Harm reduction proponents often profess that their approach has “roots in humanitarianism and libertarianism” (Newcombe 1992: 1), which place primary emphasis on individual liberty and individualism. Yet there is also a tendency by many of them to adhere to social justice ideology (Friedman 1998; Pauly 2008), which inherently favors collectivist values and epistemology. Individualism is a cultural value that prioritizes the interests of the individual over the state or social groups, whereas collectivism prioritizes the interests of group or state over the individual (Schwartz 1990). For example, groups like the Harm Reduction Coalition identify as a ‘movement for social justice’ (Greig & Kershnar 2002: 365). Social justice can be defined as a position that aims for the eradication of all forms of social oppression and inequality and, frequently, for one form or other of economic redistribution (Feagin 2001). A harm reduction approach that is informed both by the collectivist values of a social justice orientation and the individualist values of libertarianism can become internally inconsistent.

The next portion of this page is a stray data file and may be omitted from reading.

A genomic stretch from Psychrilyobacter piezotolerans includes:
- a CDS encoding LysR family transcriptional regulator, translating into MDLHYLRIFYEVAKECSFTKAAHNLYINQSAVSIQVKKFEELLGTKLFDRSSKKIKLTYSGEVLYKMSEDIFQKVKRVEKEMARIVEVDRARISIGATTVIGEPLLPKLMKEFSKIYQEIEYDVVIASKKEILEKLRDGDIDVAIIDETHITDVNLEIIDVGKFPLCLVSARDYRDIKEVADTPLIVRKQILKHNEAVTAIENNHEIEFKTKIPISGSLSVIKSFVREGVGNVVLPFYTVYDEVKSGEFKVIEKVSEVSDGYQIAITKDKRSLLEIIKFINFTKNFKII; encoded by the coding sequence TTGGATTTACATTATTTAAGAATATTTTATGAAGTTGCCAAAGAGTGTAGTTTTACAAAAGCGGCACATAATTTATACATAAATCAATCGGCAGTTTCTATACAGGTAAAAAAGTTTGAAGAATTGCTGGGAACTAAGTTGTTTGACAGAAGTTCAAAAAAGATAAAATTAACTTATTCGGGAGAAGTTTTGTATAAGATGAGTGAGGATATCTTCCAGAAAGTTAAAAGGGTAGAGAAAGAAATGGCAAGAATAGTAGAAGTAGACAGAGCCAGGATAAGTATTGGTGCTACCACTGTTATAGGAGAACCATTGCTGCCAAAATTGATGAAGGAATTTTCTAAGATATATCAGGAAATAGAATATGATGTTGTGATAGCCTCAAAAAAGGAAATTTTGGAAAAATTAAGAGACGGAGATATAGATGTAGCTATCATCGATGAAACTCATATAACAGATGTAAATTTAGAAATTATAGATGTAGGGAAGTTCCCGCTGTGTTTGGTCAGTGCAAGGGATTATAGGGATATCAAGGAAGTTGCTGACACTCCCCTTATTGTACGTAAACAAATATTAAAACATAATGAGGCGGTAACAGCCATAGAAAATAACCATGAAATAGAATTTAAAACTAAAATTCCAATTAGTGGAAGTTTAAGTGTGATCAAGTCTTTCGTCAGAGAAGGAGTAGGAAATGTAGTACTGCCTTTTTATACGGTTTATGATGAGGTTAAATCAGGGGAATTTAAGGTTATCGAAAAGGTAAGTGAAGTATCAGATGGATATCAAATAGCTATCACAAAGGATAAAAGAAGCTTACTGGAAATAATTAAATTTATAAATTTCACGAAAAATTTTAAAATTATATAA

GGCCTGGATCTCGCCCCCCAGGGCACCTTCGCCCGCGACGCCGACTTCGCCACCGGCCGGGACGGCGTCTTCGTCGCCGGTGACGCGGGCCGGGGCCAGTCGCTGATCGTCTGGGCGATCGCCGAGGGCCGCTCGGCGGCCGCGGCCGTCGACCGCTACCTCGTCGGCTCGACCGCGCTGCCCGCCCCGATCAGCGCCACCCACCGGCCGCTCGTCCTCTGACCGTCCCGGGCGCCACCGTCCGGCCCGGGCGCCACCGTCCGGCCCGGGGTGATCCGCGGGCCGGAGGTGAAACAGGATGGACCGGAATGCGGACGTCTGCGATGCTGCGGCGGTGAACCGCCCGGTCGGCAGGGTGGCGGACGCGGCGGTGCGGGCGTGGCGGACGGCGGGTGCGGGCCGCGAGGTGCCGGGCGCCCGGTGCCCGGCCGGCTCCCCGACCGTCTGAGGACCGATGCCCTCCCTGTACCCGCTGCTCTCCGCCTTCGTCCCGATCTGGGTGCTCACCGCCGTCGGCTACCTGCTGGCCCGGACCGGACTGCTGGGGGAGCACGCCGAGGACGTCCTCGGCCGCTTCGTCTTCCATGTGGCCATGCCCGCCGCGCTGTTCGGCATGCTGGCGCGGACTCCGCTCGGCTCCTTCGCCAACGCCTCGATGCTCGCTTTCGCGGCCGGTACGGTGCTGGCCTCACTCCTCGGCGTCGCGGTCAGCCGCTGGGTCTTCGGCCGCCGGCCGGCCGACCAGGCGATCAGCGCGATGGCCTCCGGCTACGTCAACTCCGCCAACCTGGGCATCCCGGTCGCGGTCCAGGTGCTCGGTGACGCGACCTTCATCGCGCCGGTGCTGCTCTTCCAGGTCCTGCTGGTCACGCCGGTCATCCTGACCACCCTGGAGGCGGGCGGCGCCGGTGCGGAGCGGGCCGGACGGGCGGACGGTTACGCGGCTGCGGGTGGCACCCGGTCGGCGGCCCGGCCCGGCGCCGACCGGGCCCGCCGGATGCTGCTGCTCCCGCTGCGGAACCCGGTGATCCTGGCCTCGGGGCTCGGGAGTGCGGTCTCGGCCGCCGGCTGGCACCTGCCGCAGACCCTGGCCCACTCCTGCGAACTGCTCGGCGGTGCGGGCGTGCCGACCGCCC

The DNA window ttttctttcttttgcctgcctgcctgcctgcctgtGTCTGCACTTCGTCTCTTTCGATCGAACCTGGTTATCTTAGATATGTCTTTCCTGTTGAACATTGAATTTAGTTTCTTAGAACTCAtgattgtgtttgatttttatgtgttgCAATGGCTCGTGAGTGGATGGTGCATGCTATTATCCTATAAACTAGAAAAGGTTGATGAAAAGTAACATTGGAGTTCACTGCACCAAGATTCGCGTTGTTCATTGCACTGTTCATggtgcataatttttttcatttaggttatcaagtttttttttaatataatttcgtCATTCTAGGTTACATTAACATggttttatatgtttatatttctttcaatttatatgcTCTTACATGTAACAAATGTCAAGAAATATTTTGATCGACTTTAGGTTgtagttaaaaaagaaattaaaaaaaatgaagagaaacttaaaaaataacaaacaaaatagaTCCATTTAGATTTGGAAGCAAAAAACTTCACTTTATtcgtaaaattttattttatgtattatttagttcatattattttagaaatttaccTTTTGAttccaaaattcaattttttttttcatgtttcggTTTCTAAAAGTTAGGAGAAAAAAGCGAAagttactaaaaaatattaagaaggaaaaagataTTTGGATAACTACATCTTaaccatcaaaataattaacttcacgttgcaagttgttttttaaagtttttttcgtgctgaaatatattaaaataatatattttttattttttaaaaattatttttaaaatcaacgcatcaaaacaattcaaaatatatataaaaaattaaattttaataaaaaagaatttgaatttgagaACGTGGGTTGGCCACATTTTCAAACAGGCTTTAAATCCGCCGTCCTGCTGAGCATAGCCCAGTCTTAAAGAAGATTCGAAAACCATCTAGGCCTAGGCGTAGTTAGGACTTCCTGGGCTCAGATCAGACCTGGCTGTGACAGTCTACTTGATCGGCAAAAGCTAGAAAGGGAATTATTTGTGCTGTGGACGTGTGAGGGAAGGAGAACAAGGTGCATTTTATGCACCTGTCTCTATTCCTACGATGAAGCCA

Several detrimental consequences can result when harm reduction policies are geared towards collectivist instead of individualist aims. The influence of social justice activists has moved the aim of harm reduction away from helping the individual towards that of the ‘common good’. Mugford (1993) points to the self-contradictory nature of harm reduction’s adherence to its utilitarianism (informed by collectivist values, through which draconian anti-drug strategies have been defended) and its liberal values (based on humanistic and libertarian perspectives, the protection of civil liberties and human rights). Miller’s (2001) view is that the primary impulse of many harm reduction programs has not been out of concern for the individual drug user, but rather for the benefit or protection of the general public and the reduction of healthcare costs. Indeed, for some harm reduction organizations and activist groups, syringe exchange is merely a means to an end, a political activity and not a value-neutral healthcare intervention, even though it is often proclaimed by harm reduction supporters that one of the major strengths of harm reduction is its value-neutral standpoint on drug use and drug users (Newcombe 1992; Riley et al. 1999). Therefore, the incorporation of social justice ideology (or any political ideology) into the harm reduction paradigm contradicts the professed value-free neutrality of harm reduction. In extreme cases, harm reduction threatens to become a ‘holy cause’, a kind of mirror to the moral righteousness behind the politics driving the ‘war against drugs’. As Eric Hoffer, author of The True Believer, reminds us: